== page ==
You could say that mudras are hand yoga. While mudras are most widely known as gestures made with the hands, there are yoga postures that are also considered mudras. Photos of mudras most often depict a person sitting with their hands in a mudra while meditating, but you can also practice mudras while doing active yoga postures.

A mudra, known as a carrier or anupana, moves the meditation, yoga posture, or breathwork into the body and makes your yoga practice even more beneficial. Mantras, prayers, or positive affirmations often accompany mudras.

You can use mudras for physical or physiological ailments, mental and emotional imbalances, or when you desire to manifest something tangible—a specific type of relationship, the urge to let go of negativity, etc.

BHU MUDRA

The five great elements are space, air, fire, water, and earth. Each of these elements has qualities and actions under which it is governed. For example, Bhu mudra is a gesture of the earth.

Bhu means earth, and bhu mudra activates the earth element. It possesses the qualities of stability, groundedness, firmness, security, stillness, and immobility. Bhu mudra comes in handy when cold, light, windy winter weather tries to pull us “up, up, and away!”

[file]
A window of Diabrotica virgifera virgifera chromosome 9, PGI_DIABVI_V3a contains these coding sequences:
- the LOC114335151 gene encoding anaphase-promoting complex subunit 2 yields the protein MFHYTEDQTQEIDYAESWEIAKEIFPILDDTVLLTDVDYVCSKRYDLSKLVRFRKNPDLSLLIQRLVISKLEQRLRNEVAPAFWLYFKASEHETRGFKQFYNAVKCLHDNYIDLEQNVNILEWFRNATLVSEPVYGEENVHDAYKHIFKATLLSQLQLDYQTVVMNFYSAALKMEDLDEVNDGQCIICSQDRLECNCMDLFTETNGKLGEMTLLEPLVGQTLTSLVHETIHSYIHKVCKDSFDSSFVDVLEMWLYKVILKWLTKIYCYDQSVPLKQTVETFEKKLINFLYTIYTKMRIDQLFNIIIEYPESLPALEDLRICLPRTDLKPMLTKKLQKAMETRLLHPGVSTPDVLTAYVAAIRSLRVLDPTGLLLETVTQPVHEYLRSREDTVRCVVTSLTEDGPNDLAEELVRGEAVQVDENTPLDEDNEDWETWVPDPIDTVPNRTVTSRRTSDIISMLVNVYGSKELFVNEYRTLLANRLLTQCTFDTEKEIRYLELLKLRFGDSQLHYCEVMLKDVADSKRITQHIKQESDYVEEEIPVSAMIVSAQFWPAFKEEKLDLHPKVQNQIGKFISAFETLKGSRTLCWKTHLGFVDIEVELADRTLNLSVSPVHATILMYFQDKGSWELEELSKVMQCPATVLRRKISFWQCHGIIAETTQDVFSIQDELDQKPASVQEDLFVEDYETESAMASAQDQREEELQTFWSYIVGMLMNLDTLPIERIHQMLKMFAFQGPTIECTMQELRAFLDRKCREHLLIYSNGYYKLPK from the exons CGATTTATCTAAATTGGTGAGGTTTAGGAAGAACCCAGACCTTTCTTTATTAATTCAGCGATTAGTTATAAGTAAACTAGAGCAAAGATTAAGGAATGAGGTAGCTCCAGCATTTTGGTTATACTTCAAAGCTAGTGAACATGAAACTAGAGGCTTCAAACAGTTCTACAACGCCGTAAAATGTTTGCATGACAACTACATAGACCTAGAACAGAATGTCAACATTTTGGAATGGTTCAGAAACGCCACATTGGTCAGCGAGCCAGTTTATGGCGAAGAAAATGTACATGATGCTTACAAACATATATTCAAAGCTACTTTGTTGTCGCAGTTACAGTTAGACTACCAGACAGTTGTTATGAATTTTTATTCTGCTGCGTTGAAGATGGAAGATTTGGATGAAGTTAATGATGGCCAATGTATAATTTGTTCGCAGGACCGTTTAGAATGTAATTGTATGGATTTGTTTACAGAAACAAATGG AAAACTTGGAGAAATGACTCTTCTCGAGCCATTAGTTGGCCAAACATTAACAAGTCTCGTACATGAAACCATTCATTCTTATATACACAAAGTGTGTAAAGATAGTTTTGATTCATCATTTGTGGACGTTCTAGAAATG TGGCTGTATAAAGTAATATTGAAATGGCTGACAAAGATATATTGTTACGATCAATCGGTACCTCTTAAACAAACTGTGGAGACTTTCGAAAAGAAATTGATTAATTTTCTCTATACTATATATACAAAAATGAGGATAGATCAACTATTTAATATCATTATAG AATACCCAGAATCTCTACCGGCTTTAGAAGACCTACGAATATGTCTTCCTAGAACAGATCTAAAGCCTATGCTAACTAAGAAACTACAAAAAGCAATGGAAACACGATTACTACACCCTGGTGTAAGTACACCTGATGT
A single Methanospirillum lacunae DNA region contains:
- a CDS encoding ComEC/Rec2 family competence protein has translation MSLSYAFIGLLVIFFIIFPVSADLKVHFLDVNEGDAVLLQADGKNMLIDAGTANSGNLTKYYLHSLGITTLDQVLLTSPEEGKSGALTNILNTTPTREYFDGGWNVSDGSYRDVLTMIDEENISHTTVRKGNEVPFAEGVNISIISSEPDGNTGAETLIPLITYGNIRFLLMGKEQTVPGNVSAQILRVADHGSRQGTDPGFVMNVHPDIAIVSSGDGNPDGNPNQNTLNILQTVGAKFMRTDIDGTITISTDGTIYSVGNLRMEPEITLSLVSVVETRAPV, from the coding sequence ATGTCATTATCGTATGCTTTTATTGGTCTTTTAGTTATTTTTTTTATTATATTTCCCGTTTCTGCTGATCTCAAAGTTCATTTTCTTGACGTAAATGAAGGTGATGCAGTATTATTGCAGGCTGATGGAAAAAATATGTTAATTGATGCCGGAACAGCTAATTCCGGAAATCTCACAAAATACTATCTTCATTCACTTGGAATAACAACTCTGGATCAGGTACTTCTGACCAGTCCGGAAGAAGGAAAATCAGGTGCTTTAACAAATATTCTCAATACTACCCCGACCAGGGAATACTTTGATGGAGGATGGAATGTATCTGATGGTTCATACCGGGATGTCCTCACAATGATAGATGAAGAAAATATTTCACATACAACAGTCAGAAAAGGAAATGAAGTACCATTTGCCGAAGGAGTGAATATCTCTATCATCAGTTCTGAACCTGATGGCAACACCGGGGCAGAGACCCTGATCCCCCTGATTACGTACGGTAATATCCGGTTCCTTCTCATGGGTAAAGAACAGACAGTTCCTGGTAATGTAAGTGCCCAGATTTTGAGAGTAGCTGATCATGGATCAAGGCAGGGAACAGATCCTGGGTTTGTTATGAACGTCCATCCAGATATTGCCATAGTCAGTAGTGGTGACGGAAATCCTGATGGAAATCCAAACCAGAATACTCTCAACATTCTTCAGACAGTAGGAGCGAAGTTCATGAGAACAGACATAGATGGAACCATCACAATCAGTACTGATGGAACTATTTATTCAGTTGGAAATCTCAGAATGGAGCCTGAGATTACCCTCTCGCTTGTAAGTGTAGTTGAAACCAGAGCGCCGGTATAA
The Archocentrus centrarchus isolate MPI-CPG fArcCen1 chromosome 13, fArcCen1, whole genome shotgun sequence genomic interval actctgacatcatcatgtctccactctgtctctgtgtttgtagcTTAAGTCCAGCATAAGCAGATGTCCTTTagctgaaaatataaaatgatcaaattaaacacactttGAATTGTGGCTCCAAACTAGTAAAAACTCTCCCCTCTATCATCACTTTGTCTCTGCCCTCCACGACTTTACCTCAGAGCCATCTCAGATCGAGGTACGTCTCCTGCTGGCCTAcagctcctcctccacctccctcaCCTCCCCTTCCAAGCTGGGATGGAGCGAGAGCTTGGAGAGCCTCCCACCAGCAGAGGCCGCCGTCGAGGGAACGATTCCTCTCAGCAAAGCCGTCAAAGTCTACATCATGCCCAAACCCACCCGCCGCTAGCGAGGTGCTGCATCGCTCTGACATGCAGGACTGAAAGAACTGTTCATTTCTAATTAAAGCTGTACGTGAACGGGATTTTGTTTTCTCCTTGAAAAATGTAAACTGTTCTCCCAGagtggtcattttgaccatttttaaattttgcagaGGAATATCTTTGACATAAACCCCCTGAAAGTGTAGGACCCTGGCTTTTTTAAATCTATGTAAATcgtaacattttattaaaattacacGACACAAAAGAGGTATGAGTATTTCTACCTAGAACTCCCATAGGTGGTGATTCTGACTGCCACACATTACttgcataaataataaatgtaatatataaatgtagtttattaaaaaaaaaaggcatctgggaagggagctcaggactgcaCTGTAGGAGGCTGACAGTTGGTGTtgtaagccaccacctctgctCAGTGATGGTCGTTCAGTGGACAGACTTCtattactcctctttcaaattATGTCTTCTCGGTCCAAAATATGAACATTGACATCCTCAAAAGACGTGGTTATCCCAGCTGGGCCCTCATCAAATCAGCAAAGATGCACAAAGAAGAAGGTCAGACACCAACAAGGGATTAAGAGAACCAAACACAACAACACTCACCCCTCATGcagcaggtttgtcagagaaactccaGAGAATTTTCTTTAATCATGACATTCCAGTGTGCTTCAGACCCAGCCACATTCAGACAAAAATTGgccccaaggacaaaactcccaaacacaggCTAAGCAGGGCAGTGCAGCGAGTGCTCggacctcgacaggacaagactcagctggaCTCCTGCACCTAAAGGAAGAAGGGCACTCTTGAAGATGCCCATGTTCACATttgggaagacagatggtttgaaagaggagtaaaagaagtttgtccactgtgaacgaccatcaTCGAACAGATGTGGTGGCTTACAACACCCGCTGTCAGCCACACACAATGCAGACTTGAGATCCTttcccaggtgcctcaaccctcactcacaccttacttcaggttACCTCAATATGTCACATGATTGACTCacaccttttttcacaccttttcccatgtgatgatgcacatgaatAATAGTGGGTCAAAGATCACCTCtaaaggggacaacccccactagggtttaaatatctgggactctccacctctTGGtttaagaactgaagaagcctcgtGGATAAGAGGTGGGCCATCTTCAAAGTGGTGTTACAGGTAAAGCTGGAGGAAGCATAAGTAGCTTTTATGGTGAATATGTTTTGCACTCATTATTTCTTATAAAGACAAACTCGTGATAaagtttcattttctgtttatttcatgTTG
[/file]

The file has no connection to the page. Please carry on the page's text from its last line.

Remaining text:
WHEN TO USE BHU MUDRA

A tenet of Ayurveda is to apply opposite qualities to an imbalance to regain balance. So, for example, the grounding, stable qualities of bhu mudra would be very productive for someone feeling anxious or “spaced out.”

Bhu mudra is especially helpful for reducing blood pressure and feelings of anxiousness, cultivating a sense of stability in the body and mind, strengthening the bones, and improving postural alignment.

BHU MUDRA AND THE DOSHAS

From the doshic perspective, bhu mudra balances vata and pitta doshas. Those with kapha dosha should use this mudra sparingly.

BHU MUDRA AND CHAKRA BALANCING

Bhu mudra balances the first, or root, chakra, the muladhara, which is the seat of safety and security (i.e., food, shelter, money). Fear can draw us into the ethers and impede our ability to think rationally. Bhu mudra brings us back to earth to provide stability and a sense of calm, allowing us to relieve our fears.

BHU MUDRA AND THE VAYUS

The word vayu is synonymous with vata and, in this case, refers to the five directions in which vata flows. Bhu mudra nourishes prana vayu—the energy that flows into the heart and brain. It also encourages apana vayu—the energy that flows downward.

BHU MUDRA AND POSITIVE AFFIRMATIONS

A personalized way to create an affirmation is to consider your circumstances and how bhu mudra could serve you. Then, meditate while practicing bhu mudra. After your meditation, take to pen and paper to create your own personalized affirmation.

Get ideas for affirmations here. 

bhu mudra vert

HOW TO DO BHU MUDRA

  1. Sit on the floor or ground in a comfortable yet attentive position with a straight spine and eyes closed. 
  2. Curl the pinky and ring fingers toward the palms of the hands.
  3. Place the thumbs over the pinky and ring fingers.
  4. Extend the index and middle fingers out to make the peace symbol.
  5. Extend the arms out alongside the body with the elbows straight and place all fingers on the floor/earth.

For a wonderful exploration of more mudras, I recommend Gertrud Hirschi’s book, Mudras: Yoga in Your Hands.

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